Lithuanian coat of arms, known as the Vytis, depicts a mounted soldier with raised sword on a red field. Dating back to the Grand Duchy of Lithuania it is among the Europe's oldest emblems. Atypically its source is Grand duke's seal rather than a dynastic coat of arms.
As the Grand Duchy spanned far beyond modern Lithuania the Vytis inspired many other symbols. Between 1991 and 1994 it (in a slightly different form) served as the coat of arms of Belarus and it is also included in some municipal and regional coats of arms in Poland.
A flag with Vytis had also been used in the Grand Duchy but today it is designated "Historic flag" and is masted only in a few historically important places.
Modern Lithuanian flag is a 20th-century creation. As the reestablished Lithuanian state (1918) was a republic a tricolor design was adopted. Since the French Revolution (1789) most European republics used similar flags.
Lithuanian anthem "Tautiška giesmė" (National hymn) has been created in 1898 by Vincas Kudirka, one of the heroes of Lithuanian National Revival (adopted in 1920). It is notable for having each verse to follow a different melody and therefore should never be shortened (trimming the anthem in some sports events triggers discontent). A peculiar tradition calls every Lithuanian to sing the anthem on July 6th.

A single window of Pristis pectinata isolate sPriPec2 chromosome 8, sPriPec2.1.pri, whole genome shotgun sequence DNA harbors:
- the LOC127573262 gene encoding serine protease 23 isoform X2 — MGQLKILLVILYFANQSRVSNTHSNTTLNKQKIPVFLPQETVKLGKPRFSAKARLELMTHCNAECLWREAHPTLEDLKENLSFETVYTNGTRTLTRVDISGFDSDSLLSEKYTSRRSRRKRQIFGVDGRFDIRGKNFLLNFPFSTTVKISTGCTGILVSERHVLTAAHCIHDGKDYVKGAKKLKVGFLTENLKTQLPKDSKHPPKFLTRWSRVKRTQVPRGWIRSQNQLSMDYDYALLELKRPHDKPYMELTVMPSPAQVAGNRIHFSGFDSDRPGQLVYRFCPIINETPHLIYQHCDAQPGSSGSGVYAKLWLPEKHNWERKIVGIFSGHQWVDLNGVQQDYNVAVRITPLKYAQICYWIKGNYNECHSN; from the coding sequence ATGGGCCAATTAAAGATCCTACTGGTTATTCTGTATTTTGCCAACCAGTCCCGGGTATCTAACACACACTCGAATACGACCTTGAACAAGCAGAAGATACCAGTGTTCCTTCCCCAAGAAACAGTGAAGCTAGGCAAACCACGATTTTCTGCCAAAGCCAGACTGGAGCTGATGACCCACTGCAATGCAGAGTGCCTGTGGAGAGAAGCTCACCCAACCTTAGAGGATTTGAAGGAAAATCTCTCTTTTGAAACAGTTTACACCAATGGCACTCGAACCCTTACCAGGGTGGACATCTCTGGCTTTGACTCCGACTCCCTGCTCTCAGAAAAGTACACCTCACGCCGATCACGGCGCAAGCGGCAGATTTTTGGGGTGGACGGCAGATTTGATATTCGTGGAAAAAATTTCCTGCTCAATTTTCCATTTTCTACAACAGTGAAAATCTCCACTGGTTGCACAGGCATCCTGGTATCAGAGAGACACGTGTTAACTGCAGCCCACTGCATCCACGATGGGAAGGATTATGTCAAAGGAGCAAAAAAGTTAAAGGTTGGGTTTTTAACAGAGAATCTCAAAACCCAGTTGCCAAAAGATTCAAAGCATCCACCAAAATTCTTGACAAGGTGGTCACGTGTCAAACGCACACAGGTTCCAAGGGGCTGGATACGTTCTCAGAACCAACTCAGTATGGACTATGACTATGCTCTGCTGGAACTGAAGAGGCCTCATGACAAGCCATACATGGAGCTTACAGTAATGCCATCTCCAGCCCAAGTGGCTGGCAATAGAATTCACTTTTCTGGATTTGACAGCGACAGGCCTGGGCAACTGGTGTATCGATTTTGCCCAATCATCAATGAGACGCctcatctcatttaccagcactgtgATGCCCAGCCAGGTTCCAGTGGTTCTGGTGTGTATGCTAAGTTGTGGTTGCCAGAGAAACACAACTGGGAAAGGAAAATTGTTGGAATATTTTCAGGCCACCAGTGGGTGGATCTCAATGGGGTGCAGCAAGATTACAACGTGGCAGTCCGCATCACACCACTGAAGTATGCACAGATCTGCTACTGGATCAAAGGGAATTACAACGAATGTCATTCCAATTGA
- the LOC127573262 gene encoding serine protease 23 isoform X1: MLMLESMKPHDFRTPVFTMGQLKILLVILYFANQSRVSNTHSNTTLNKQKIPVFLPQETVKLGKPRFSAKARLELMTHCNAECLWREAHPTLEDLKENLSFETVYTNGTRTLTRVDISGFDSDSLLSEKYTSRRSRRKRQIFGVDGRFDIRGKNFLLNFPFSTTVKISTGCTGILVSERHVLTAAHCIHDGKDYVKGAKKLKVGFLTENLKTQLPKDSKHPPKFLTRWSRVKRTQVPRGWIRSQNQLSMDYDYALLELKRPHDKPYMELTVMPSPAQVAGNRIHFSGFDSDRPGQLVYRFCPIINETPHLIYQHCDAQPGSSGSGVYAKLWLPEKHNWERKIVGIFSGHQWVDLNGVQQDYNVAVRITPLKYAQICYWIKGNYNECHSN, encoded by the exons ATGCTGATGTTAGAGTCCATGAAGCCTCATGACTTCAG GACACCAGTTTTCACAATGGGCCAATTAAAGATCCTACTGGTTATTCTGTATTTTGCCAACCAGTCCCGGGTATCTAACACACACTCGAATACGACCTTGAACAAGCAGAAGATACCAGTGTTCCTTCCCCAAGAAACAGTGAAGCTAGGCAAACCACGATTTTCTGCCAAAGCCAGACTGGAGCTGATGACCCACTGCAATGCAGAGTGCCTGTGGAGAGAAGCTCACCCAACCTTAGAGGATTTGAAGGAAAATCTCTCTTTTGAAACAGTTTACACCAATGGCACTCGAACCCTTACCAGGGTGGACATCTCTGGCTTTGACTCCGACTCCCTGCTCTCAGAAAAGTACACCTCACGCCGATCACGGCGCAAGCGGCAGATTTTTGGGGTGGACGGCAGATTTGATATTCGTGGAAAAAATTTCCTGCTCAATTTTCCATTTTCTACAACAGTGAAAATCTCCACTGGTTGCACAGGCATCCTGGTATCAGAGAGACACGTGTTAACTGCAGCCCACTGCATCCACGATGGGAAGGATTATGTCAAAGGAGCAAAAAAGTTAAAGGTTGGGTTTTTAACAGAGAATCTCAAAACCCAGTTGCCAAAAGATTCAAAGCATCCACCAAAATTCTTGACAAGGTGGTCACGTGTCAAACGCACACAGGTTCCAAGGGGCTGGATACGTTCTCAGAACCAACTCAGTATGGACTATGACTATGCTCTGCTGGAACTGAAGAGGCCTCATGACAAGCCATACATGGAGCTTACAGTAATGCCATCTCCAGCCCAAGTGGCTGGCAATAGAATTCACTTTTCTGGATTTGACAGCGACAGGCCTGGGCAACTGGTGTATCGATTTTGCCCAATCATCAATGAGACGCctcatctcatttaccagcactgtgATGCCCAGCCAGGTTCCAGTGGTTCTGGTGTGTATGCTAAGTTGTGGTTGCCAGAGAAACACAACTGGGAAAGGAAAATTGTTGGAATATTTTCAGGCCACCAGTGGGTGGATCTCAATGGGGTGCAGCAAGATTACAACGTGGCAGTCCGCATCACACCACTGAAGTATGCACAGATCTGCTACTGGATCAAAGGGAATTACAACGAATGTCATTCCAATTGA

by Vincas KudirkaLietuva, Tėvyne mūsų,
Tu didvyrių žeme,
Iš praeities Tavo sūnūs
Te stiprybę semia.
Tegul Tavo vaikai eina
Tegul saulė Lietuvoj
Tegul meilė Lietuvos
English translation ©Augustinas Žemaitis.Lithuania, our homeland,
Land of great heroes!
May your sons draw their strength
From the past.
May your children follow
May the sun over Lithuania
May the love of Lithuania
Other symbols strongly associated with Lithuania are the Columns of Gediminas (or Pillars of Gediminas) and the Cross of Vytis (a.k.a. Cross of Jogaila), both named after medieval Lithuanian rulers. They are repeatedly used in many other symbols. For instance Cross of Vytis forms a part of Lithuanian Coat of Arms and the air force ensign whereas the Pillars of Gediminas were used for the trademark of Eurobasket 2011 event held in Lithuania and political party symbols.
In Dzūkija where there is a strong presence of Polish speakers ethnic Lithuanians traditionally erect crosses of Vytis instead of traditional crosses in churchyards and roadsides to signify their ethnicity.
Other things and practices held as "national" by significant parts of society (none of these - except for language - are enshrined in law so that's purely traditional):
National bird: White stork (ciconia ciconia)
National tree: Oak
National flower: Rue
National language: Lithuanian
National religion: Roman Catholicism
National sport: Basketball
National meal: Cepelinai (a.k.a. Didžkukuliai)
National alcoholic beverage: Beer
National "mineral" (jewelry): Amber
National saints: St. Casimir and St. George
Bird/tree/flower are based on their prevalence in folklore. Sport/religion/language are the most popular ones, followed by the majority of the population. Meal/beverage/mineral are based on popular opinion. Saints are recognized by the Catholic church.
Common abbreviations (country codes) for Lithuania are LT and LTU.
To many Lithuanians the city they come from is the most important part of their regional identity. Therefore city symbols are very popular and city coats of arms are also used for official purposes.